HOOVER, Alabama – It’s the way Mississippi State ended its 7-6 campaign last season that has Dan Mullen excited about his team.
The Bulldogs had to win their last two games — against Arkansas and rival Ole Miss — to become bowl-eligible, after which point they pummeled Rice, 44-7.
Coming off this end-of-season momentum, the Bulldogs were talking Tuesday at SEC Media Days about a Southeastern Conference championship, a White House visit and Heisman hype.
In response to a question about his expectations for the season, Jay Hughes said he had plans that would require winning a national championship.
“I always tell my teammates I got this suit I wanna wear to the White House,” Hughes said. “Y’all help me get to the White House.”
While Mullen wasn’t announcing travel plans to the District of Columbia, he did say he thinks it’s a “wide open path” to the SEC championship game. And he likes the experience he’s bringing back this season. Thirty Mississippi State players started at least one game last season.
“The great thing about (the injuries the team suffered last season) is it’s given all those guys experience coming into this season,” Mullen said. “To have all those guys come back that have played in a lot of big games is pretty special.”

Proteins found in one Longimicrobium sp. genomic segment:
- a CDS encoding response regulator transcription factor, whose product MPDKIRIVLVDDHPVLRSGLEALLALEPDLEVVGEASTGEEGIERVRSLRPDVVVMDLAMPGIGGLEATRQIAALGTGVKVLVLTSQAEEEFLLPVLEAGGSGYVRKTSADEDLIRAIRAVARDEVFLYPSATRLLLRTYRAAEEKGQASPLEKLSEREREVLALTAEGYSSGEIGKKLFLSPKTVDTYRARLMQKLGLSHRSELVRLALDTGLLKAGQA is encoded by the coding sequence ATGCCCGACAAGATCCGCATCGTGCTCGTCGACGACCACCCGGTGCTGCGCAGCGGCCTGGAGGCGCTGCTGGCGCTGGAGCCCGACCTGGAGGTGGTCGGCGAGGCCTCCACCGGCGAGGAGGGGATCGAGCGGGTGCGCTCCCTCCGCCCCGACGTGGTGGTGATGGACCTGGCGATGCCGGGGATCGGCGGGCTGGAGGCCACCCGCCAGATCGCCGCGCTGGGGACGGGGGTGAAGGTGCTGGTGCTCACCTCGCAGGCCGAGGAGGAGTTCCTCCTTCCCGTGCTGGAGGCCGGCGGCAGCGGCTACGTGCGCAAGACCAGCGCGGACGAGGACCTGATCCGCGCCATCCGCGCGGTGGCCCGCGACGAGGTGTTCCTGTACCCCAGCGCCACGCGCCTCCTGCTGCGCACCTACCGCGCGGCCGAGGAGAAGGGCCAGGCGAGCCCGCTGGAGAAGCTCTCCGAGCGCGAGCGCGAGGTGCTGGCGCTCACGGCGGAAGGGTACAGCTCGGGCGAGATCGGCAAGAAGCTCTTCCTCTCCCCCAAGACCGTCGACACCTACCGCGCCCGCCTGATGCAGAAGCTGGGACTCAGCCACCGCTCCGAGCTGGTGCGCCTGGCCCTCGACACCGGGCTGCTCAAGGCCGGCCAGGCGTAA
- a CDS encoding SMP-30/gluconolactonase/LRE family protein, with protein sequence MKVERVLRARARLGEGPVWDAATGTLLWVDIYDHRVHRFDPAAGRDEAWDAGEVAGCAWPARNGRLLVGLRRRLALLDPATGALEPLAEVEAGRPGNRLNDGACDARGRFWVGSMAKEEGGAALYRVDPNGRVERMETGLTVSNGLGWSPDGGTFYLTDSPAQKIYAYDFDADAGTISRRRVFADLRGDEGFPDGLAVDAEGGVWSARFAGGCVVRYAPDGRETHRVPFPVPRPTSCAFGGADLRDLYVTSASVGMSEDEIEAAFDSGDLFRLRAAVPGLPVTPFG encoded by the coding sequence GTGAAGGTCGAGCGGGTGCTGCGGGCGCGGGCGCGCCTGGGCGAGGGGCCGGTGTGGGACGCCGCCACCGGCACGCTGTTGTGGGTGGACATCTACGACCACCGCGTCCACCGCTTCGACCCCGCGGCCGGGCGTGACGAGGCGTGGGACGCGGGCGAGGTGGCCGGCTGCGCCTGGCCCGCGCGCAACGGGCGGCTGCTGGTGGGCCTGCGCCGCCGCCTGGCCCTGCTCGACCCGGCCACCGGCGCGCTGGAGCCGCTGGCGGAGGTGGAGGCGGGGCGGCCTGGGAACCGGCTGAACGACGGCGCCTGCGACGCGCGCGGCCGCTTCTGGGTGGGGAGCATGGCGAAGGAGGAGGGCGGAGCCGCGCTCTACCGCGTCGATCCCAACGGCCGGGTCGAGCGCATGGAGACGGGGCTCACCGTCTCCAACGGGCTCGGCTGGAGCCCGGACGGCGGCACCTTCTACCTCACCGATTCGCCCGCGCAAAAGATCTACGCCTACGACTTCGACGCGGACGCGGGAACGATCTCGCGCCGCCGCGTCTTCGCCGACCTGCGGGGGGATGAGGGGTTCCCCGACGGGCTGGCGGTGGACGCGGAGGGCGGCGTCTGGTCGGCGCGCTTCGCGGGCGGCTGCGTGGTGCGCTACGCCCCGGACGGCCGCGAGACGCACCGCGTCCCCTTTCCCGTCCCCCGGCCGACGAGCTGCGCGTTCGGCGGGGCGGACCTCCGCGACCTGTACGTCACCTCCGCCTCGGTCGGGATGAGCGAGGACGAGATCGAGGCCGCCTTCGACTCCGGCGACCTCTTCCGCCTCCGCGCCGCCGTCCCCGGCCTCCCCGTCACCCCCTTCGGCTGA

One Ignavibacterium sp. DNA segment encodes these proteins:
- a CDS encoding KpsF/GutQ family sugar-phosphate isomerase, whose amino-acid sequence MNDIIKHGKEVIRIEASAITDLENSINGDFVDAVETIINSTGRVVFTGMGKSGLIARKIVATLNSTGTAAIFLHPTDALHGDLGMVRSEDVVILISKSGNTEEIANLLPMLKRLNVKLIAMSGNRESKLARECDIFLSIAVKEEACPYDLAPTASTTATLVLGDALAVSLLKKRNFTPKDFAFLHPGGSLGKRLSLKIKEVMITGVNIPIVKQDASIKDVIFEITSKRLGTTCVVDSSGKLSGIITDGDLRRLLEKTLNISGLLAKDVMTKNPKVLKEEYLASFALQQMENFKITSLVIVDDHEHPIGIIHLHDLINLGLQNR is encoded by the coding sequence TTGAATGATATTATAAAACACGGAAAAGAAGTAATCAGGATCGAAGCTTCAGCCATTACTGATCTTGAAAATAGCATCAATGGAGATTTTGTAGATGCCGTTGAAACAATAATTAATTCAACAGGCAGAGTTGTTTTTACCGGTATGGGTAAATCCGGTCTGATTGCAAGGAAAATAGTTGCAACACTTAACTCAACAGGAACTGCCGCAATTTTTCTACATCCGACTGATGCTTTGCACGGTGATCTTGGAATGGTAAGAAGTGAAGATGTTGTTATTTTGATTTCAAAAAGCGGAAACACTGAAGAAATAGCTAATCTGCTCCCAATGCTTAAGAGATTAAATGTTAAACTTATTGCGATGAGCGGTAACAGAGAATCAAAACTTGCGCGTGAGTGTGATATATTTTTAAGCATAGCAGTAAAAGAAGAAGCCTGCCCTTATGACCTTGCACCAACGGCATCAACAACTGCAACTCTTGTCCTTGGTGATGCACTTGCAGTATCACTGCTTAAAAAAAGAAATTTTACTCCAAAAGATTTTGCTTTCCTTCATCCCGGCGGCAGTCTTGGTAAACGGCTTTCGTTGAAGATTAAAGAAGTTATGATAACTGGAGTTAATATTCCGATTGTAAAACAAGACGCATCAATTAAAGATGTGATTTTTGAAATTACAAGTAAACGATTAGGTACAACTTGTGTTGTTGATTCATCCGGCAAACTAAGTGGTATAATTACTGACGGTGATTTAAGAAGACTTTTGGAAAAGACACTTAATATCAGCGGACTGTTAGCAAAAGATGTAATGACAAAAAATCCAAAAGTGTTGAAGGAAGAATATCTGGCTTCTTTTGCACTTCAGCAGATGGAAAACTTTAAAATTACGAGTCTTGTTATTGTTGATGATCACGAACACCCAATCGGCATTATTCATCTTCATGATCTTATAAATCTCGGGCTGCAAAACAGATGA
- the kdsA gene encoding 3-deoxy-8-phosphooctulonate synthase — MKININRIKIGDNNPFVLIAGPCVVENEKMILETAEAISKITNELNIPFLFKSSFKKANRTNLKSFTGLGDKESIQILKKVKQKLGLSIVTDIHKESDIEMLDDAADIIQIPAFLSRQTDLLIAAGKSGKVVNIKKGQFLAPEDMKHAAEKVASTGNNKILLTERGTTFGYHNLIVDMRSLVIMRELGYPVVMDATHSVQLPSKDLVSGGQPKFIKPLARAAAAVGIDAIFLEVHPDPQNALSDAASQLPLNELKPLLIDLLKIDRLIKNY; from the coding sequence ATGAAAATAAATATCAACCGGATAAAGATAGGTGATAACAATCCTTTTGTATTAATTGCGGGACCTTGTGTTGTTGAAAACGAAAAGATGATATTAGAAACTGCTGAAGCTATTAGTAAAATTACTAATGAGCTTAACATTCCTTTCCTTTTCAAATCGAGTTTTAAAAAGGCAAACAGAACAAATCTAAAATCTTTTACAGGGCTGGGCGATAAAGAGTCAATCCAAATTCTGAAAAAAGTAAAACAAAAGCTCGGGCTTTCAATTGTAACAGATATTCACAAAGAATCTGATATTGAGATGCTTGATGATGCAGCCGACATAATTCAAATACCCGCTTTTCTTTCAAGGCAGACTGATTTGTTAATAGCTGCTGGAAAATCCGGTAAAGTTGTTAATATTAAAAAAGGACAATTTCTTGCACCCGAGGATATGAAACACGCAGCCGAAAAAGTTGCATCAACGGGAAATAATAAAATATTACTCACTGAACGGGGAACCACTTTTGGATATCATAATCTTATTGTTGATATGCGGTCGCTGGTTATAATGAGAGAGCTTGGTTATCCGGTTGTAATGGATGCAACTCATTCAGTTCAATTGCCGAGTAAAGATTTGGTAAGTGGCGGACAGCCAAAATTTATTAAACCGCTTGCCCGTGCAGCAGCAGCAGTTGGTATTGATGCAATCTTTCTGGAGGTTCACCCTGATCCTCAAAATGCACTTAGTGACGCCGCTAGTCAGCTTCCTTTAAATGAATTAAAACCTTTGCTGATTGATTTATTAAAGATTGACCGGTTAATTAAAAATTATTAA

Mississippi State junior quarterback Dak Prescott drew the biggest crowd of media members among the three Bulldog players in Hoover Tuesday. Prescott was asked how he felt about being a dark horse Heisman Trophy candidate, and he mostly shrugged it off.
“I know the guy I am, and I’m going to stick to that,” Prescott said. “I’m the same guy I am as I was when I was a backup.”
Prescott, a dual-threat quarterback who ran for 1940 yards and threw for another 829, said he focused on his footwork this offseason in order to throw more accurately, and his coach said the Bulldogs may take a few more shots down the field with long throws this season.
An early signing period
Mullen advocated for an early signing date for recruits — the Monday after Thanksgiving. He said the purpose of the date wouldn’t be to rush recruits into visiting campus, but rather to get “some of the silly parts that go on in recruiting out of the way so (recruits) can focus on their academics.”